The Allure of Multicolored Images

by Michael Vollmer | Klaus-Peter Mollmann

Подпись: Building thermography using infrared cameras is becoming increasingly popular, since effective thermal insulation of buildings is in great demand. The gaudy false-colour images contain a great deal of information, but can easily be misin-terpreted by those lacking in knowledge and experience. We give an introduction to the technology and its tricks on the basis of selected examples. The technology of infrared imaging systems has developed rapidly since the mid-1990s. It has been driven by progress in microsystem technology, which has produced increasingly powerful detector arrays (sensors for infrared radiation) and read-out circuits. At present, a variety of camera systems for various applications are on the market [1]. They are used in many areas of technology and teaching [1-4]. For civil applications, IR cameras with megapixel detector arrays are already available. In recent years, much less expensive cameras with a smaller number of pixels have come onto the market. Typical of these are systems in the price range under 5000 1, with 160 x 120 or even only 60 x 60 pixels, and reduced software options. This is not surprising, since contact-free temperature measurement is an excellent instrument for analyzing e.g. the thermal insulation of buildings (Figure 1). image216"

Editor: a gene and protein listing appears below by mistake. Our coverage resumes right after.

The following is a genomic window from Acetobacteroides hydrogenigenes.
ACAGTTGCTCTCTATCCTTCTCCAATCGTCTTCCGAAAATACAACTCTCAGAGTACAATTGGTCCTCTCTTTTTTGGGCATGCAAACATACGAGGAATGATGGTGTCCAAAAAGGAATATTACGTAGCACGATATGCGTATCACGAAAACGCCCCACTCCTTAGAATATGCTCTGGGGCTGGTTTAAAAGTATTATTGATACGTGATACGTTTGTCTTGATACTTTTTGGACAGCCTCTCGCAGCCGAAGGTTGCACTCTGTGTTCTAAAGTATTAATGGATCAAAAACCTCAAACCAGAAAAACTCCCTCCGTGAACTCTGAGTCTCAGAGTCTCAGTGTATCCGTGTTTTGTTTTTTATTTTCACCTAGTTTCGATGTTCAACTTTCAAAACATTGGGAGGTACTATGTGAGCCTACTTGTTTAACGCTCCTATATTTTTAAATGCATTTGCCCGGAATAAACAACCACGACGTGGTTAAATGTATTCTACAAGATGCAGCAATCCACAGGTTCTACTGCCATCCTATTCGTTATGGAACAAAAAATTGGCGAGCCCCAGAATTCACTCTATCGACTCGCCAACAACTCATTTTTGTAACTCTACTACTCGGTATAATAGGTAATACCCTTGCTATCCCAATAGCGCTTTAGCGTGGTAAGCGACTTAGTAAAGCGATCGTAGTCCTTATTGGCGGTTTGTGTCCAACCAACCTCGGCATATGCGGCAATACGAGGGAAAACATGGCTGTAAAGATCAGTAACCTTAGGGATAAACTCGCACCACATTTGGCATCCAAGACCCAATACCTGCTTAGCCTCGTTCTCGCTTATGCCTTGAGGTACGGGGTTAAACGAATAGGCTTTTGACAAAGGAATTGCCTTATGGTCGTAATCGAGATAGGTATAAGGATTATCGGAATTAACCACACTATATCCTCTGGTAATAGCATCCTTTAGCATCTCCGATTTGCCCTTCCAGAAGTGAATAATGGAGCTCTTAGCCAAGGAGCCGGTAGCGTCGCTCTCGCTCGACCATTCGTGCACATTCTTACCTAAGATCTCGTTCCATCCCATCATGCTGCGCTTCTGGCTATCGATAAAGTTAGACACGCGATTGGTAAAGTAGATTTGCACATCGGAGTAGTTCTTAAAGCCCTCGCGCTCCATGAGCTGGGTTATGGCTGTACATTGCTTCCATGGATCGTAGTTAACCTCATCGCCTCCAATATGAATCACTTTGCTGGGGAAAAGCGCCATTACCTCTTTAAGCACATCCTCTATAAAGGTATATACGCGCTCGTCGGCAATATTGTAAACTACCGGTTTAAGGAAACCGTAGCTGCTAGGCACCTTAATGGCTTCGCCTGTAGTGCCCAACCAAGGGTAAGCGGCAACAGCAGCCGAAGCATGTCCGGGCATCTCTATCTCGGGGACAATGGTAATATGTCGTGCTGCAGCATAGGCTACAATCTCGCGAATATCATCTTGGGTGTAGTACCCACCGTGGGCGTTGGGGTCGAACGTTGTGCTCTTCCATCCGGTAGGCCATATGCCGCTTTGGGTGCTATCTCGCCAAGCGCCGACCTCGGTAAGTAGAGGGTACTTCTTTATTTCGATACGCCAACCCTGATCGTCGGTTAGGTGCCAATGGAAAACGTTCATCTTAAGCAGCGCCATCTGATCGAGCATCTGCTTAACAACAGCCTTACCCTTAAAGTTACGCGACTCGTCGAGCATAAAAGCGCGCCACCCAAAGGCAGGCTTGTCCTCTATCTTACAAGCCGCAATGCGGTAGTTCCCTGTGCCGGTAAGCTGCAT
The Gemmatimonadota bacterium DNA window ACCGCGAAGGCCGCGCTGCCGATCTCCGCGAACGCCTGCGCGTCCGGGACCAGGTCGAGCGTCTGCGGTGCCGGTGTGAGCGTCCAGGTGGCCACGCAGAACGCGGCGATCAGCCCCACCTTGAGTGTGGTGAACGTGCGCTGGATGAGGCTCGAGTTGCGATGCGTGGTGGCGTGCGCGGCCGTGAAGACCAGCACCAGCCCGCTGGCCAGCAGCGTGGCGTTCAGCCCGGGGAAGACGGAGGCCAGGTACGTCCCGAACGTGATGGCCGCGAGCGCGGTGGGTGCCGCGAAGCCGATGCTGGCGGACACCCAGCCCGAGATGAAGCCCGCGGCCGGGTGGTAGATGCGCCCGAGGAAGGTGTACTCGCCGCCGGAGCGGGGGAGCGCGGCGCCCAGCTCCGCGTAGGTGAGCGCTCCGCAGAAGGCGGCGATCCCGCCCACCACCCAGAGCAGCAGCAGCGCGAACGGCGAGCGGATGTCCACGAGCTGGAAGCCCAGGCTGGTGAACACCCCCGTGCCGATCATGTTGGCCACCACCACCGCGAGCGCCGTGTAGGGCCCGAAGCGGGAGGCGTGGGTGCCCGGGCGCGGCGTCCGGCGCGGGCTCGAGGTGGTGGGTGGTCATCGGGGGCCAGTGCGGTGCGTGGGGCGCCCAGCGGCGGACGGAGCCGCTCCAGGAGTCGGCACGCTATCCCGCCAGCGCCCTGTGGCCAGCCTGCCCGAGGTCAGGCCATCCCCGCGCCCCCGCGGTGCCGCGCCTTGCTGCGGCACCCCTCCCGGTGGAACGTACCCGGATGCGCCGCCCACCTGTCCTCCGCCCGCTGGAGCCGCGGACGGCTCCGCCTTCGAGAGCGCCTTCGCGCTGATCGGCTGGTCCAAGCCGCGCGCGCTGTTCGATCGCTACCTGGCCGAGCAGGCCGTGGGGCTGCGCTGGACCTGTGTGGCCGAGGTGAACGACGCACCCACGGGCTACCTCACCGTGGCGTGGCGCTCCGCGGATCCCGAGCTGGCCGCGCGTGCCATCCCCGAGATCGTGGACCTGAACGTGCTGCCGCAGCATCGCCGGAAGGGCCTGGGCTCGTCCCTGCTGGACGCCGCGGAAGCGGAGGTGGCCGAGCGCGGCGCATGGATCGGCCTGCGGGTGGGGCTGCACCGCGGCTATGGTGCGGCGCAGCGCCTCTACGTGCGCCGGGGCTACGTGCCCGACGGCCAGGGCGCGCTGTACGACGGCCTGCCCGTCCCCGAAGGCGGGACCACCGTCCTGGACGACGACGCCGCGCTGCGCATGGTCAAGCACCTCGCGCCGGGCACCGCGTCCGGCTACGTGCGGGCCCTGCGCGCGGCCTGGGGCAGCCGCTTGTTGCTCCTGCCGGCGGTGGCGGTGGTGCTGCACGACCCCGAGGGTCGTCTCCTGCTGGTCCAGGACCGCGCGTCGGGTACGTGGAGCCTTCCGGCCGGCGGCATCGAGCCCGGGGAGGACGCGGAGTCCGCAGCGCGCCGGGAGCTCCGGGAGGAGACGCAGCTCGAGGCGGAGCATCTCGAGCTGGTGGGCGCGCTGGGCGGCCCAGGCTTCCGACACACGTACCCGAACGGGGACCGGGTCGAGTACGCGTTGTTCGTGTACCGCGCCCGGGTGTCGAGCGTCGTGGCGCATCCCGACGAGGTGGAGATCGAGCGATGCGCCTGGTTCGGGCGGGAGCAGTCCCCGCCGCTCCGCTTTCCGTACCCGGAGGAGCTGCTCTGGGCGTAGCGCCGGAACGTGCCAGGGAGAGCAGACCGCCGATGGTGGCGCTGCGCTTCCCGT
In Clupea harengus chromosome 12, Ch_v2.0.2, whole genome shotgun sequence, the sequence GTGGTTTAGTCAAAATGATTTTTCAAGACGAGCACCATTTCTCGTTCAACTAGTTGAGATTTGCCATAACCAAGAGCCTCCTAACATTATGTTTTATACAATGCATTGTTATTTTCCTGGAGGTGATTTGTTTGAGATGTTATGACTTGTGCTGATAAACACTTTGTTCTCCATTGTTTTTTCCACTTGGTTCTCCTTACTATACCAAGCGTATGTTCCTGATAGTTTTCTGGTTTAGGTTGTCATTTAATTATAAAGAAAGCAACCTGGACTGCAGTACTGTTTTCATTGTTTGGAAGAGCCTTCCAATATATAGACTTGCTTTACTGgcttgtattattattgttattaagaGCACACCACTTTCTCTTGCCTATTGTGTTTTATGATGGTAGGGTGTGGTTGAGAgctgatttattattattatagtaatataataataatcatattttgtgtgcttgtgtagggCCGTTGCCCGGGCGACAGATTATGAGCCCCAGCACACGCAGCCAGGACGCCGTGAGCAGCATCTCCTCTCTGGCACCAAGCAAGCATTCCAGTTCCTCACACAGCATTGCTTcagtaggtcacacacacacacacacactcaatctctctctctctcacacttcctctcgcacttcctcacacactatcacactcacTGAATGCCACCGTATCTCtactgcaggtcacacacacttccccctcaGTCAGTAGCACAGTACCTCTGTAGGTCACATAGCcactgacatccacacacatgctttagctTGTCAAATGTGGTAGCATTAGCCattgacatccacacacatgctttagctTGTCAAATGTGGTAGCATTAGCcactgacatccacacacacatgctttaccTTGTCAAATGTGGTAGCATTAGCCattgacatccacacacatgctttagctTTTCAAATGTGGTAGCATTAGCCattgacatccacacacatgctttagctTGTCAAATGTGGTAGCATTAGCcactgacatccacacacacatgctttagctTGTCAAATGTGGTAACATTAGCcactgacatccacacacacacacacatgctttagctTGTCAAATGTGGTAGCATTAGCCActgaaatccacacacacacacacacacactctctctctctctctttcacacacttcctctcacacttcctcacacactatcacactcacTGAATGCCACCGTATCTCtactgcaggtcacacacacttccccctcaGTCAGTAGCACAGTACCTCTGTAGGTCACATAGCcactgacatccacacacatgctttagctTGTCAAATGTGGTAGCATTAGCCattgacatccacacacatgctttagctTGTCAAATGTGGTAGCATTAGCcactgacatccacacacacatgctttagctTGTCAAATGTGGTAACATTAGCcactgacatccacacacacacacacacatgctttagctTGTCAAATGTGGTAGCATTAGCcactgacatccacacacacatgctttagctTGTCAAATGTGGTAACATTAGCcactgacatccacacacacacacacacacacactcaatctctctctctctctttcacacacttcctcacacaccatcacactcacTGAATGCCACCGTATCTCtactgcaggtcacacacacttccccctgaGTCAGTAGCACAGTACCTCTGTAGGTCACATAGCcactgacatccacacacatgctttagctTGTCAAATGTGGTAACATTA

In this field, the word “infrared” is often replaced by “thermal”, so that one usually speaks of thermal cameras and thermal images.

This basically positive development however creates some problems, in particular since the false-color images must be interpreted correctly. There are many traps lurking here, and we demonstrate some of them using examples. For this reason, several businesses and also the camera man­ufacturers offer training and certification courses on the fundamentals and applications of thermography [5]. To be sure, such courses cost as much as the less expensive cam­eras, so that some “services” dispense with the course and nevertheless offer thermographic analyses.

This is where the problem begins, as measurements car­ried out with an IR camera can be traced back to a variety of different sources of thermal radiation. Here, in addition to the object being investigated, the environment and even the camera itself play a role. In addition, there is a large number of possible error sources in recording and inter­preting thermal images [1]. These can be avoided or cor­rected only by users who have a precise knowledge of the underlying thermal and radiation transport mechanisms. Untrained users, on the other hand, often simply produce colorful pictures.